They’re based on the human rights which we all share
All children should be able to grow up in a loving family environment.
It's fundamental to the human rights of all Scotland's children and young people. That's something made clear in the UN Convention on the Rights of the Child.
To help make sure this happens for care experienced children, the Convention says there should be extra protections for them. But Scotland should take steps to make sure all children can grow up in this way.
Every child deserves to grow up loved, safe and respected— and children should be able to stay with their families when they can.
But sometimes, families need support to make sure this can happen. And when a child can’t stay with their family, they should still get the care that they need.
About the five foundations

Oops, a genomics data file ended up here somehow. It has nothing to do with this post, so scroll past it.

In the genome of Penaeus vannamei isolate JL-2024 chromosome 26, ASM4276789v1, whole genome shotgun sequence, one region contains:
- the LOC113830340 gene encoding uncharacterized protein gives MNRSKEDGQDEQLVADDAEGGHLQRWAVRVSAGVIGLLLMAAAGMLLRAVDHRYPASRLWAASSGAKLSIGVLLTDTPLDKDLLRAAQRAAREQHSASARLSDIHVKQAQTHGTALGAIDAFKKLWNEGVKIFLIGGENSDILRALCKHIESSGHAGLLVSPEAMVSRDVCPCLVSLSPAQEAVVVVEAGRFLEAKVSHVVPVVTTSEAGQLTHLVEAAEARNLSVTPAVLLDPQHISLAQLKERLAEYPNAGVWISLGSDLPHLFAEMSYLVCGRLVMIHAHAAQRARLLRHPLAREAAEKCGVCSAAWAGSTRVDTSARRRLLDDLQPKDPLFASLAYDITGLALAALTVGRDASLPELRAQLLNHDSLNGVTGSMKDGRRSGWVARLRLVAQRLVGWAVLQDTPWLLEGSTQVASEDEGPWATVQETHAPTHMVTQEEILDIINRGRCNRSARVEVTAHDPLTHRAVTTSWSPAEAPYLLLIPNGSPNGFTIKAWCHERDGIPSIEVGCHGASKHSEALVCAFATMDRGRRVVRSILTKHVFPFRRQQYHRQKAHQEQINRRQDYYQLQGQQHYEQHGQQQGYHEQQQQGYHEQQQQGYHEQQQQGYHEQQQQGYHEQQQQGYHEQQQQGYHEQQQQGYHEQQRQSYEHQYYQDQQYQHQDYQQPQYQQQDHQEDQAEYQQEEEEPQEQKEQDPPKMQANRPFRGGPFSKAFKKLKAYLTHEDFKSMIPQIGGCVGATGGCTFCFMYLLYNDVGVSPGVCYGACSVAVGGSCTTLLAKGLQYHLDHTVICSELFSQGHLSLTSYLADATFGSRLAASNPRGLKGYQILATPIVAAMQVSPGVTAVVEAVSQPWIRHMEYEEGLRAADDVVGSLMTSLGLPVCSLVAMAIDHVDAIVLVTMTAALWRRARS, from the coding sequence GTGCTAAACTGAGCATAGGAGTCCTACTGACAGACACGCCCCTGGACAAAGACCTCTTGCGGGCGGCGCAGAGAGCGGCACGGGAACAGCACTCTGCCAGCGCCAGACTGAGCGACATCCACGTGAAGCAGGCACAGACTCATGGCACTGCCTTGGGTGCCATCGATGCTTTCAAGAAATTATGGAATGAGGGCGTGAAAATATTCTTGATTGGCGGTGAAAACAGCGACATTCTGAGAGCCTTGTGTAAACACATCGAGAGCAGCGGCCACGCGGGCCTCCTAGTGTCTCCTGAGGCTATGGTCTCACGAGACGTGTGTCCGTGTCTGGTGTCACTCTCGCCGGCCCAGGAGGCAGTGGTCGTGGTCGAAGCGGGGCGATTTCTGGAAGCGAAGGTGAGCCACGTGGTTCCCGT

Children must be listened to.
That means they should be meaningfully and appropriately involved when decisions are made about their care.
And it means everyone involved in their care should listen properly to them, and respond to what they want and need.
Scotland's culture of decision-making must be compassionate and caring. It must be focused on children, and those they trust.
Where children are safe in their families and feel loved, they must stay.
Families must get support together to nurture that love, and to overcome the difficulties which get in its way.
Sometimes, it's not possible for children to live with their family.
But they must still be able to live with their brothers and sisters, as long as it's safe.
And they must belong to a loving home, staying there for as long as they need to.
The children Scotland cares for must be supported to develop relationships: with people in the workforce, and those in the wider community.
And these people must also be supported: to listen, and to be compassionate in their care and decision-making.
Children, families and the workforce must be supported by a system that is there when it is needed: the scaffolding of help, support and accountability.